The Best Films of 2017

AS 2017 draws to a close, James Prestridge of Prestridge² names his top 10 films of the year. You can vote for your favourite in the poll and comment section below – results will be announced at the end of the month.

10. Mudbound

NETFLIX was vindicated in its decision to pick up Dee Rees’ harrowing and strikingly poetic project. Mudbound is damning of American culture and the racial discrimination that to this day still scars part of the Deep South.

Watch, marvel and churn with rage at the same time.

(Click here to read our full review)

9. Wind River

TAYLOR Sheridan’s run of fine work continued with a tale of violence and loss on an Indian Reservation.


Wind River is a chilling thriller that hits the mark in suspense, action and symbolism. Elizabeth Olsen – as the out-of-her-element FBI agent, Gil Birmingham – as the despondent grieving father – and Jeremy Renner – as the empathetic, calm hero – all give admirable performances to bring weight to this snowy mystery.

8. Blade Runner 2049

THIRTY five years in the making, the long-awaited sequel to Ridley Scott’s sci-fi classic did not disappoint. Denis Villeneuve crafted an engrossing slow-burn tale which was not short of striking futuristic visuals. Villeneuve also did not cave in to audiences’ diminishing attention spans – and stuck true to measured and rewarding storytelling. Well worth the wait.

(Blade Runner and Memories)

7. Raw

JULIA Ducournau’s tale of an unlikely cannibal is a feast of visual pleasure which features a transformative lead performance from Garance Mariller.

If you have not seen it already, may I suggest you dig your teeth into Raw as soon as possible. It is repulsive – yet completely irresistible – and whether you care or not, nutritious cinema.

(Q&A with Ducournau and our review)

6. Manchester by the Sea

MANCHESTER by the Sea takes an unflinching look at the unimaginable grief of a once warm and sociable (now broken and introverted) man.

Yet through the heartbreak there is still warmth to be found in Kenneth Lonergan’s masterful and devastating story – including an impressive performance from newcomer Lucas Hedges and a stroller scene that will linger in your mind for some time.

(Q&A with Kenneth Lonergan and In-Focus look)

5. The Florida Project

SMALL-SCALE with big dreams – that is The Florida Project, a gem of a film from director Sean Baker. With inspired casting, Baker’s film delivers both poetic beauty and hard realistic truths. A film that provokes both joy and anguish in tender fashion.

4. Baby Driver

WE have become accustomed to formulaic action flicks, but Edgar Wright’s Baby Driver reminded us how much excitement such films can bring.

Baby Driver showcases skilful and absorbing sequences matched with engaging characters and a feet-tapping soundtrack. Lily James and Ansel Elgort’s True Romance-esque chemistry, in particular, is a real highlight.

(Baby Driver: Lost in Headphones)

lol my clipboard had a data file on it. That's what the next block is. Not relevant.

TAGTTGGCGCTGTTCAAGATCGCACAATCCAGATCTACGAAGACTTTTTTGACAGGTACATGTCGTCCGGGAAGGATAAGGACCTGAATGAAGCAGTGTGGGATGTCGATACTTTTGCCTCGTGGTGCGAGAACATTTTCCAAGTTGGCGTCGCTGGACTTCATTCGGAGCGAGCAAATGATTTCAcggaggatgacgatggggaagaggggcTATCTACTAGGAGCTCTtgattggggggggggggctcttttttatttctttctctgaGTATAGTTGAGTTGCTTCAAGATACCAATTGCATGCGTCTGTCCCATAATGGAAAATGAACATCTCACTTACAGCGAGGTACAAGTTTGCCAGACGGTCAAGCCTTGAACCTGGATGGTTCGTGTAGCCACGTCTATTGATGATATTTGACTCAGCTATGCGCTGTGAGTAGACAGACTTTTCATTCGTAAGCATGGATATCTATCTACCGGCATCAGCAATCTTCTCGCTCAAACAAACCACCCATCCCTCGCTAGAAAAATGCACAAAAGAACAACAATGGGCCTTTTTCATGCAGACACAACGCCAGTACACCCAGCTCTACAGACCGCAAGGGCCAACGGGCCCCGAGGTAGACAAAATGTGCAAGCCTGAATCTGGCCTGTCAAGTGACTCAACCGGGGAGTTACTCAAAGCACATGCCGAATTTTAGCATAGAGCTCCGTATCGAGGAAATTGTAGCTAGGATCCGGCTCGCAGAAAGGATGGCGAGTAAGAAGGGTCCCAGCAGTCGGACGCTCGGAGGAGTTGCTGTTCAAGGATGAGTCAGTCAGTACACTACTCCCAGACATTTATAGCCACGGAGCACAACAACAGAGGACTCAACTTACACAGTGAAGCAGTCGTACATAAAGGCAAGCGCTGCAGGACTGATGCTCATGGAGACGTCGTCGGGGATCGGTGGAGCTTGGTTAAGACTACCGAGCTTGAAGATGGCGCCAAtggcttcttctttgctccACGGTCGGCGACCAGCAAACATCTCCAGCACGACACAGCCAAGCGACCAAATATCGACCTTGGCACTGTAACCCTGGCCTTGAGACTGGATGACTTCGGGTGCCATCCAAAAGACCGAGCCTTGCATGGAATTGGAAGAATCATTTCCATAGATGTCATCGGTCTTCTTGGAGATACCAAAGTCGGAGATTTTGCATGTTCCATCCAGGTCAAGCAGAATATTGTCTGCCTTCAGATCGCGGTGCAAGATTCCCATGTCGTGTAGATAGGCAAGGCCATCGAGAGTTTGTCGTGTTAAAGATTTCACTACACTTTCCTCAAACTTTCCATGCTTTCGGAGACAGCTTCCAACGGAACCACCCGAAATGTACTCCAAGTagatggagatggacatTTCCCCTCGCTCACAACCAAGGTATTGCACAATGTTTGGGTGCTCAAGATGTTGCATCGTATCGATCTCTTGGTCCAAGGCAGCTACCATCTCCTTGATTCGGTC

3. Personal Shopper

OLIVIER Assayas unexpectedly takes on issues of technology and the supernatural in a captivating film that has echoes of Satoshi Kon.


Personal Shopper also sees Assayas reunited with Kristen Stewart, who he trusts to carry this story of paranoia and isolation. Stewart, who excelled in Clouds of Sils Maria, responds with a performance that is never short of riveting. The result is a film that does not bend to convention and features a central performance of the highest order.

(Personal Shopper Review, Kristen Stewart: Frames of Beauty. Olivier Assayas Q&A)

2. A Ghost Story

QUIET cinema experiences are somewhat rare. So it is no wonder why David Lowery’s A Ghost Story struck such a moving and appreciative chord.

Starting from the childish image of a bedsheet ghost, Lowery’s story goes on to probe at grief, attachment and the very meaning of our existence in memorising fashion. We are given time to absorb images – to think and meditate.

In our busy and attention-less world, this is a piece of filmmaking to cherish and reflect on. A gentle, contemplative and lasting film.

(David Lowery Q&A)

1. La La Land

IT feels like an age ago now, but Damien Chazelle’s enchanting musical swept UK audiences away back in January. With dazzling visual flair, iconic songs, warming odes and tremendous lead performances, La La Land will rightfully live long in the cinematic conscience.

In an age of over-hyped action and superhero flicks, La La Land gave us a taste of the magical and transformative power of cinema. An inimitable delight that sings louder – and truer – than any of Hollywood’s nosiest franchises.

(Falling in Love with La La Land)


Vote for your favourite film below or leave a comment


  1. I like peace and quiet. So a ghost story sounds intriguing. I thought, for a sci-fi movie, Blade Runner was low key. It gave you time to think and meditate, as u said about a ghost story. But I still haven’t seen most of these.

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